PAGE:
Articles Posted in Supreme Court of Ohio

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The Supreme Court denied writs of mandamus sought by Relators to compel the Mahoning County Board of Elections (BOE) and its individual members (collectively, Respondents) to certify Relators’ petitions to place two proposed amendments to the Youngstown City Charter on the November 2017 ballot: the People’s Bill of Rights for Fair Elections and Access to Local Government and the Youngstown Drinking Water Protection Bill of Rights. The BOE voted not to certify the amendments to appear on the ballot on the grounds that they exceeded the city’s initiative power. In denying the requested writs, the Supreme Court held that the BOE did not violate a clear legal duty when it refused to certify the petitions to place the proposed amendments on the ballot. View "State ex rel. Flak v. Betras" on Justia Law

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Under Ohio law, an employer may appeal a determination by the Industrial Commission that an employee has the right to participate in the workers’ compensation fund, and although the employer files the appeal in the common pleas court, the employee is the plaintiff. At issue was whether a provision enacted in 2006 allowing an employee to dismiss an employer-initiated appeal only with the consent of the employer is constitutional. The court of appeals in this case affirmed the trial court’s judgment declaring the so-called “consent provision” of Ohio Rev. Code 4123.512(D) unconstitutional. The trial court concluded that the consent provision was unconstitutional on the grounds of due process and equal protection and violates the doctrine of separation of powers. The Supreme Court reversed, holding that the consent provision of section 4123.512(D) does not improperly conflict with the Ohio Rules of Civil Procedure, nor does it violate the equal-protection or due-process guarantees of the federal and state Constitutions. View "Ferguson v. State" on Justia Law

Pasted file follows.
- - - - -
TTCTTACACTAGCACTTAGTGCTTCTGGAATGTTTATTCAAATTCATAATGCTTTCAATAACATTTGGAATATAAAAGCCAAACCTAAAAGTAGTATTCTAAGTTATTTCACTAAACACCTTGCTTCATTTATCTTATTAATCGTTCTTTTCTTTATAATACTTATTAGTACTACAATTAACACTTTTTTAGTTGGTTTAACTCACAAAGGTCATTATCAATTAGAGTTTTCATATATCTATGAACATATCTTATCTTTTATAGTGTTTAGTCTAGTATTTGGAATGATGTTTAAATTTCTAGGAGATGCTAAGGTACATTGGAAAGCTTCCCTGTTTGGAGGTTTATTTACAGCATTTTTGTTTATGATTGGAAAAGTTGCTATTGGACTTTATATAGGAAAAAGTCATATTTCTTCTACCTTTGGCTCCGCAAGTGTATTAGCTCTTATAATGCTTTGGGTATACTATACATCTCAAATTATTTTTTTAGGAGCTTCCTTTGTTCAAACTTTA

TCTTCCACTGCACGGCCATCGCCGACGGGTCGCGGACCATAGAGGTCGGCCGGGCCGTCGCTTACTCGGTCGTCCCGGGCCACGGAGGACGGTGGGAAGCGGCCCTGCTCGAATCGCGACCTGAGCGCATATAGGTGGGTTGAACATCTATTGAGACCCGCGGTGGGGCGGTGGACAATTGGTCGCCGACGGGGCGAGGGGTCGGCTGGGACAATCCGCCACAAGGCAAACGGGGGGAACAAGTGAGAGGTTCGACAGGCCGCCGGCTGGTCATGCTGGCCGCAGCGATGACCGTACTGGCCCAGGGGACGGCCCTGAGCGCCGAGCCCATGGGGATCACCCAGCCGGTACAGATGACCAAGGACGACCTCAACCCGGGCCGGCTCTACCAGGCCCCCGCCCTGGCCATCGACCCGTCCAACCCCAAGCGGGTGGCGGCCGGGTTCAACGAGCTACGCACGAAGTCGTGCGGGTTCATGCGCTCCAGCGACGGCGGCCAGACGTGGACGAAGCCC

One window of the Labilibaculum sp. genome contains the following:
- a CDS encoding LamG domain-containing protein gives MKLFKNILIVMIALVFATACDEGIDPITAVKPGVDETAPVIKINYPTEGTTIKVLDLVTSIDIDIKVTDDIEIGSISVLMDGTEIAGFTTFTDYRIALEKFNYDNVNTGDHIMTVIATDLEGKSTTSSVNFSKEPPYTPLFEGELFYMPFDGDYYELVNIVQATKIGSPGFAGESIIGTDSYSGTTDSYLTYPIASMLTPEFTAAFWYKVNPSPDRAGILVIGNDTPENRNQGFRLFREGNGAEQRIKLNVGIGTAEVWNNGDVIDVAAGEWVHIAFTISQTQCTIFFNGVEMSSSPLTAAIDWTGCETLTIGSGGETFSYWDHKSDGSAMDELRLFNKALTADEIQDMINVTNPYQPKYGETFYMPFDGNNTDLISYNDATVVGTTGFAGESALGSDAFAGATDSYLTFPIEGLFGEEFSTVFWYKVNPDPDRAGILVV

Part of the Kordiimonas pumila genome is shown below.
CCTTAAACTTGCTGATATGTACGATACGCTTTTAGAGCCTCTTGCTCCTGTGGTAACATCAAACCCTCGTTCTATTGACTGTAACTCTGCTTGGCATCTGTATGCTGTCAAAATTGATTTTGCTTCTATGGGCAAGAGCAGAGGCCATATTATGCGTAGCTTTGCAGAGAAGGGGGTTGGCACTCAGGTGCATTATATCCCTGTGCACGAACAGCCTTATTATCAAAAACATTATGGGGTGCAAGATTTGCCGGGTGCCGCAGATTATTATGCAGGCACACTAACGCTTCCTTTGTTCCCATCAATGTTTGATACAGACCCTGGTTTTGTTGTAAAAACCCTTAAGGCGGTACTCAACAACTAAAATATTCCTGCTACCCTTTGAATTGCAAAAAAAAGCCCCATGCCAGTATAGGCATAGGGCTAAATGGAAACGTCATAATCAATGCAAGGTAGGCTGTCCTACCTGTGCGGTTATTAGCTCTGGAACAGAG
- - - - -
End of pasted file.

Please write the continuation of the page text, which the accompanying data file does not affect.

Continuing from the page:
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The Supreme Court affirmed the dismissal of the petition for a writ of mandamus that Appellant filed against Appellees, Ohio Department of Rehabilitation and Correction and related parties. In his petition, Appellant alleged that he was denied “fair and meaningful consideration” of his parole application. Appellees filed a motion to dismiss, and a court of appeals magistrate recommended dismissal on the grounds that the petition failed to state a claim. The court of appeals granted the motion to dismiss. The Supreme Court affirmed, holding that Appellant failed to establish that he was entitled to a writ of mandamus in this matter. View "State ex rel. Stith v. Department of Rehabilitation & Correction" on Justia Law